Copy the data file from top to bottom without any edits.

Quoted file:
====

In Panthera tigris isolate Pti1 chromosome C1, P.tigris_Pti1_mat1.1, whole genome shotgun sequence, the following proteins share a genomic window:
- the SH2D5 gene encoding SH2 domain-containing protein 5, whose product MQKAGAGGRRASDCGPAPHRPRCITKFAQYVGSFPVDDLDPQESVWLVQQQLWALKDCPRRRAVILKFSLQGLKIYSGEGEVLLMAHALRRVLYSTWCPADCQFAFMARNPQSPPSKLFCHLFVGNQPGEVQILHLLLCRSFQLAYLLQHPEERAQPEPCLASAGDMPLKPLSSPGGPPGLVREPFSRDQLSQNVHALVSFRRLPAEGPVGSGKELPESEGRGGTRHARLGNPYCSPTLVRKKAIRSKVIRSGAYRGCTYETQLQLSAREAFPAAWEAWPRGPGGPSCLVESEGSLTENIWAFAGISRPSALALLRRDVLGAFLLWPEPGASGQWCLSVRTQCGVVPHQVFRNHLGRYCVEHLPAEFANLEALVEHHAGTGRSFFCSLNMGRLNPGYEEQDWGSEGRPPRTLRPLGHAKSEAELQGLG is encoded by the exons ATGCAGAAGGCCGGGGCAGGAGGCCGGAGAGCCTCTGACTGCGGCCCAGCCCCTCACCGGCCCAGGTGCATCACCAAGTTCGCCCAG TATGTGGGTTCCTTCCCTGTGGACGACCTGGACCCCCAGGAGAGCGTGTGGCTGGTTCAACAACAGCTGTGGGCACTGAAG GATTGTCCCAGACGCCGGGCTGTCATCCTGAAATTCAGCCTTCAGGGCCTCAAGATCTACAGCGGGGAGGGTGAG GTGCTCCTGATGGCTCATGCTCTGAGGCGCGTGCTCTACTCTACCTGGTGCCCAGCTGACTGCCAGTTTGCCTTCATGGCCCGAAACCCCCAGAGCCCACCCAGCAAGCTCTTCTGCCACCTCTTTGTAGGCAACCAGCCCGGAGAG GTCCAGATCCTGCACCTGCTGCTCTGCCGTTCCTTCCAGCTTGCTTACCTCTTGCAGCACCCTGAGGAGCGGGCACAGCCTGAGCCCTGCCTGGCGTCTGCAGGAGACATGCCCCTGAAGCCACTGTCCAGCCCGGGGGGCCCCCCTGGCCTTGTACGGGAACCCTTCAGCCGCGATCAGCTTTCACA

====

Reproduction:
In Panthera tigris isolate Pti1 chromosome C1, P.tigris_Pti1_mat1.1, whole genome shotgun sequence, the following proteins share a genomic window:
- the SH2D5 gene encoding SH2 domain-containing protein 5, whose product MQKAGAGGRRASDCGPAPHRPRCITKFAQYVGSFPVDDLDPQESVWLVQQQLWALKDCPRRRAVILKFSLQGLKIYSGEGEVLLMAHALRRVLYSTWCPADCQFAFMARNPQSPPSKLFCHLFVGNQPGEVQILHLLLCRSFQLAYLLQHPEERAQPEPCLASAGDMPLKPLSSPGGPPGLVREPFSRDQLSQNVHALVSFRRLPAEGPVGSGKELPESEGRGGTRHARLGNPYCSPTLVRKKAIRSKVIRSGAYRGCTYETQLQLSAREAFPAAWEAWPRGPGGPSCLVESEGSLTENIWAFAGISRPSALALLRRDVLGAFLLWPEPGASGQWCLSVRTQCGVVPHQVFRNHLGRYCVEHLPAEFANLEALVEHHAGTGRSFFCSLNMGRLNPGYEEQDWGSEGRPPRTLRPLGHAKSEAELQGLG is encoded by the exons ATGCAGAAGGCCGGGGCAGGAGGCCGGAGAGCCTCTGACTGCGGCCCAGCCCCTCACCGGCCCAGGTGCATCACCAAGTTCGCCCAG TATGTGGGTTCCTTCCCTGTGGACGACCTGGACCCCCAGGAGAGCGTGTGGCTGGTTCAACAACAGCTGTGGGCACTGAAG GATTGTCCCAGACGCCGGGCTGTCATCCTGAAATTCAGCCTTCAGGGCCTCAAGATCTACAGCGGGGAGGGTGAG GTGCTCCTGATGGCTCATGCTCTGAGGCGCGTGCTCTACTCTACCTGGTGCCCAGCTGACTGCCAGTTTGCCTTCATGGCCCGAAACCCCCAGAGCCCACCCAGCAAGCTCTTCTGCCACCTCTTTGTAGGCAACCAGCCCGGAGAG GTCCAGATCCTGCACCTGCTGCTCTGCCGTTCCTTCCAGCTTGCTTACCTCTTGCAGCACCCTGAGGAGCGGGCACAGCCTGAGCCCTGCCTGGCGTCTGCAGGAGACATGCCCCTGAAGCCACTGTCCAGCCCGGGGGGCCCCCCTGGCCTTGTACGGGAACCCTTCAGCCGCGATCAGCTTTCACA